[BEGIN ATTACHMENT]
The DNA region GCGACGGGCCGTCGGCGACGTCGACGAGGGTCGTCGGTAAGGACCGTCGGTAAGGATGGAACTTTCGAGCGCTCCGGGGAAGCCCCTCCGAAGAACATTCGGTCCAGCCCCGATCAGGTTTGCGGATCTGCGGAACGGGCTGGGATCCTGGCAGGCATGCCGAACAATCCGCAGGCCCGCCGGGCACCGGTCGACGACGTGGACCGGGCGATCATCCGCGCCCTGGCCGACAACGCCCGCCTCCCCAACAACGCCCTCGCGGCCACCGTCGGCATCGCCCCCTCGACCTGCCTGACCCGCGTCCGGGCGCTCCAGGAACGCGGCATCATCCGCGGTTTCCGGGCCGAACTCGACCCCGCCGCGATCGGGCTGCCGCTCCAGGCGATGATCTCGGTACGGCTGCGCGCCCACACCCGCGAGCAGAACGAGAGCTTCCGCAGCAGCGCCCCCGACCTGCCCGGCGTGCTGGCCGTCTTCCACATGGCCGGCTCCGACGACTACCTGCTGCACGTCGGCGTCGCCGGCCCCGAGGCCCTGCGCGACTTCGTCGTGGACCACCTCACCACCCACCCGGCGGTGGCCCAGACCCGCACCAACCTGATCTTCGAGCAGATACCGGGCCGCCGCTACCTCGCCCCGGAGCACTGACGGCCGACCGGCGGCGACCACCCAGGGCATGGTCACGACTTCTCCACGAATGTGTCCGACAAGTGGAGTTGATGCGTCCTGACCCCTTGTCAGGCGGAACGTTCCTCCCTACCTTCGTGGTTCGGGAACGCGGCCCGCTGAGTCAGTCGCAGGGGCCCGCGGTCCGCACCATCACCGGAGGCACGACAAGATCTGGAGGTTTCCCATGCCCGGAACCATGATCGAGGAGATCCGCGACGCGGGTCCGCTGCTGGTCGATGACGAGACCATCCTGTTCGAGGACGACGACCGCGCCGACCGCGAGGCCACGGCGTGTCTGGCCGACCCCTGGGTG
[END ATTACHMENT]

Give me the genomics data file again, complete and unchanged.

The DNA region GCGACGGGCCGTCGGCGACGTCGACGAGGGTCGTCGGTAAGGACCGTCGGTAAGGATGGAACTTTCGAGCGCTCCGGGGAAGCCCCTCCGAAGAACATTCGGTCCAGCCCCGATCAGGTTTGCGGATCTGCGGAACGGGCTGGGATCCTGGCAGGCATGCCGAACAATCCGCAGGCCCGCCGGGCACCGGTCGACGACGTGGACCGGGCGATCATCCGCGCCCTGGCCGACAACGCCCGCCTCCCCAACAACGCCCTCGCGGCCACCGTCGGCATCGCCCCCTCGACCTGCCTGACCCGCGTCCGGGCGCTCCAGGAACGCGGCATCATCCGCGGTTTCCGGGCCGAACTCGACCCCGCCGCGATCGGGCTGCCGCTCCAGGCGATGATCTCGGTACGGCTGCGCGCCCACACCCGCGAGCAGAACGAGAGCTTCCGCAGCAGCGCCCCCGACCTGCCCGGCGTGCTGGCCGTCTTCCACATGGCCGGCTCCGACGACTACCTGCTGCACGTCGGCGTCGCCGGCCCCGAGGCCCTGCGCGACTTCGTCGTGGACCACCTCACCACCCACCCGGCGGTGGCCCAGACCCGCACCAACCTGATCTTCGAGCAGATACCGGGCCGCCGCTACCTCGCCCCGGAGCACTGACGGCCGACCGGCGGCGACCACCCAGGGCATGGTCACGACTTCTCCACGAATGTGTCCGACAAGTGGAGTTGATGCGTCCTGACCCCTTGTCAGGCGGAACGTTCCTCCCTACCTTCGTGGTTCGGGAACGCGGCCCGCTGAGTCAGTCGCAGGGGCCCGCGGTCCGCACCATCACCGGAGGCACGACAAGATCTGGAGGTTTCCCATGCCCGGAACCATGATCGAGGAGATCCGCGACGCGGGTCCGCTGCTGGTCGATGACGAGACCATCCTGTTCGAGGACGACGACCGCGCCGACCGCGAGGCCACGGCGTGTCTGGCCGACCCCTGGGTG